“(McBride) took my mother and my motherhood, my best friend and my babies, my life as I knew it, and my family’s future,” Molly said.

Stephen Hendricks described how he married Jenniffer when he was 22 and she was only 15.

“A lot of people said our marriage would never last because she had married too young,” he said. “What they didn’t know was God had put together two people perfectly made for one another.”

He said they led a simple, quiet country life in Rushville, complete with big gardens, a variety of animals and a wood-burning stove to keep the house warm. She learned to cook and how to can vegetables, and she also taught herself to knit and crochet. She made quilts for newborns for friends and family.

“She made herself a servant to the family she loved and never once complained,” he said.

Stephen then said he would miss his grandchildren’s games that never will be played, hunting trips that never will happen and fish that will never be caught.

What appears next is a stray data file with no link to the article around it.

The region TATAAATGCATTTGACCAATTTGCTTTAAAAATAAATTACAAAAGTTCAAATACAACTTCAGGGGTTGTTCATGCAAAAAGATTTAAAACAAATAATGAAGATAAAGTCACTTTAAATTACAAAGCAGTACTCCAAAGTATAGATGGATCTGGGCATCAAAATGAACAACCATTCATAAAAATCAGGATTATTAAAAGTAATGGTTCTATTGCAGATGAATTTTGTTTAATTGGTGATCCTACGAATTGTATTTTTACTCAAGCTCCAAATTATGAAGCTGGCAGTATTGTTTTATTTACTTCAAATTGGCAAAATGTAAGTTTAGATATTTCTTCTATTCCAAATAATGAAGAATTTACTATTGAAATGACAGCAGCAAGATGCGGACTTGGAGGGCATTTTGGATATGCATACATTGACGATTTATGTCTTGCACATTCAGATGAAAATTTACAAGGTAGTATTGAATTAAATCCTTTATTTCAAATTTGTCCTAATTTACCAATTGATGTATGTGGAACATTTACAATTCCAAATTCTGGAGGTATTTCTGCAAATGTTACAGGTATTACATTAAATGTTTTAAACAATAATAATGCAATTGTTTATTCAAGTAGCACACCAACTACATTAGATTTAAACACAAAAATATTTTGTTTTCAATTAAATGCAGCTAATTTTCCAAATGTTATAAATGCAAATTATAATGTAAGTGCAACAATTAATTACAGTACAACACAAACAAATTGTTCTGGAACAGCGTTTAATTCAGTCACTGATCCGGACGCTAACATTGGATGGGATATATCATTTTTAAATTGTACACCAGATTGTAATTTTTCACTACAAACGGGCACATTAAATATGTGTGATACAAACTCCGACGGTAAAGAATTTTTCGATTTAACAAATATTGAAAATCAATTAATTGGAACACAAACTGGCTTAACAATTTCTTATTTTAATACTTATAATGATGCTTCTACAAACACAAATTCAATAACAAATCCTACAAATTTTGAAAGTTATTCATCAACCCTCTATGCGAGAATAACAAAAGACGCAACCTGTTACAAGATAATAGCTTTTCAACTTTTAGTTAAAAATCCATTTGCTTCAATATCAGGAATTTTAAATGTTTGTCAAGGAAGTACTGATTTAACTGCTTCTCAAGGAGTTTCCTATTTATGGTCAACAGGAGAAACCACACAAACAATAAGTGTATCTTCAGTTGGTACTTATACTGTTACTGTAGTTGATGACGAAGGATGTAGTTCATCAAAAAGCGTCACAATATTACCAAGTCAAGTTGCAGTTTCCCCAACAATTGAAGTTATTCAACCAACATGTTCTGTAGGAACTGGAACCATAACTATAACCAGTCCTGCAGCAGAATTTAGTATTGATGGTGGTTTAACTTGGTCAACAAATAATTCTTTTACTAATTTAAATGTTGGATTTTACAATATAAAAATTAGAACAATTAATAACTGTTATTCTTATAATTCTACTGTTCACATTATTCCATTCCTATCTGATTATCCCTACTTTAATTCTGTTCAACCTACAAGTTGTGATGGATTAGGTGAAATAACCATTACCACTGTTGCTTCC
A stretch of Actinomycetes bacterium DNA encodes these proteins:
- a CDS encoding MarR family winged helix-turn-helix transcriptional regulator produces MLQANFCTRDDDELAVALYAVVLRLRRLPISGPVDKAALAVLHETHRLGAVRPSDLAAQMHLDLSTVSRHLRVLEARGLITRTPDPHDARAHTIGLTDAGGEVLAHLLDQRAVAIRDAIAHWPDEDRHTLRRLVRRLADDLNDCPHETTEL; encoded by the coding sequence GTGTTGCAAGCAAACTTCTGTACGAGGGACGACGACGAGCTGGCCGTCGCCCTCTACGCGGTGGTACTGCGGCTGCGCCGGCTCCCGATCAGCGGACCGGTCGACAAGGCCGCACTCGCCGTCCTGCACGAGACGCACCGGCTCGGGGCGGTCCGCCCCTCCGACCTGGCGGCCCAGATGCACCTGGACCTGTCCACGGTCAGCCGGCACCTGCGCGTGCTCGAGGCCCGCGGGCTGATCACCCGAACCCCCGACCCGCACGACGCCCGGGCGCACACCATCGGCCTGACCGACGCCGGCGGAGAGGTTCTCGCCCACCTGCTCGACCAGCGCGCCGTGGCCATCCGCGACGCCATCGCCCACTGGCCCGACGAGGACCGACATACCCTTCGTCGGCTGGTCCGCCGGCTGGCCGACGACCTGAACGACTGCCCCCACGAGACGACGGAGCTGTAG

“I will miss granddaughter-in-laws who I will never meet, and great-grandbabies who will never lay their sleepy heads on my chest while they take a nap,” he said.

As the only person in his vehicle to survive the crash, Stephen said he deals with pain, stiffness and soreness daily.

“The physical pain is a small thing compared to the crushing loneliness that I endure every waking moment every day,” he said.

Brenner concluded the hearing by saying perfect justice will never be had.